Both have four inch super AMOLED screens, only the Google Nexus S has a slight curve to its tasty screen. The Samsung Omnia 7 has a dull black casing, and the Google Nexus S has a shiny piano black back similar to the casing on the Samsung Galaxy S but a lot less flimsy. While the metallic feel of the Samsung Omnia 7 feels good in your hand, the slight curve to the Google Nexus S makes it that little bit more appealing.
The Google Nexus S though, has the all new Android 2.3 keyboard. The Google Nexus S is running Android 2.3, the latest version of the Android operating system. Despite the hype, Android 2.3 is quite a modest upgrade, adding an imporved task manager, new keyboard, a few design tweaks and better support for games and video codecs.
The Samsung Omnia 7 is running Windows Phone 7, which we’ve found is different, but isn’t quite the “glance and go” paradigm shift that it’s cracked up to be. The app displays do not add more glance and go, and are essentially glorified widgets.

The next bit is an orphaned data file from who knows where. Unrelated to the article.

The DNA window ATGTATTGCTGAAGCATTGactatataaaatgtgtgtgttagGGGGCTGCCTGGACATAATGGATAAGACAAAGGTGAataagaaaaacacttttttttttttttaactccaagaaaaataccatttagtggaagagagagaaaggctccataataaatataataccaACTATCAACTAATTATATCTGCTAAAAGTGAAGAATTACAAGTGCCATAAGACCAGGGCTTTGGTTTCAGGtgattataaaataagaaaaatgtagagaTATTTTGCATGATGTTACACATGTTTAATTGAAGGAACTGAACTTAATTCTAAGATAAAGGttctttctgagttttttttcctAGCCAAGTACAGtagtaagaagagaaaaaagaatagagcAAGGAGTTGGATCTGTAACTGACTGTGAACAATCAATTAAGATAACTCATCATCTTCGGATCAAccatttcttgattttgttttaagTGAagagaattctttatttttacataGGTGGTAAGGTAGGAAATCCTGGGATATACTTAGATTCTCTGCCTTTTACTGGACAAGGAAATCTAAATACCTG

The Google Nexus S has 16GB of internal storage, with no option to expand it via a microSD slot. The Samsung Omnia 7 comes with either 8GB or 16GB of internal storage, but doesn’t have a card slot.
While the Samsung Omnia 7 is one of the best Windows Phone 7 devices, it can’t compete with the Google Nexus S, although it is cheaper. Both have great keyboards and brilliant screens, but the Google Nexus S wins for its extra tech, and for the enormous amount of content available through Android Market, that Windows Phone 7 just can’t compete with yet.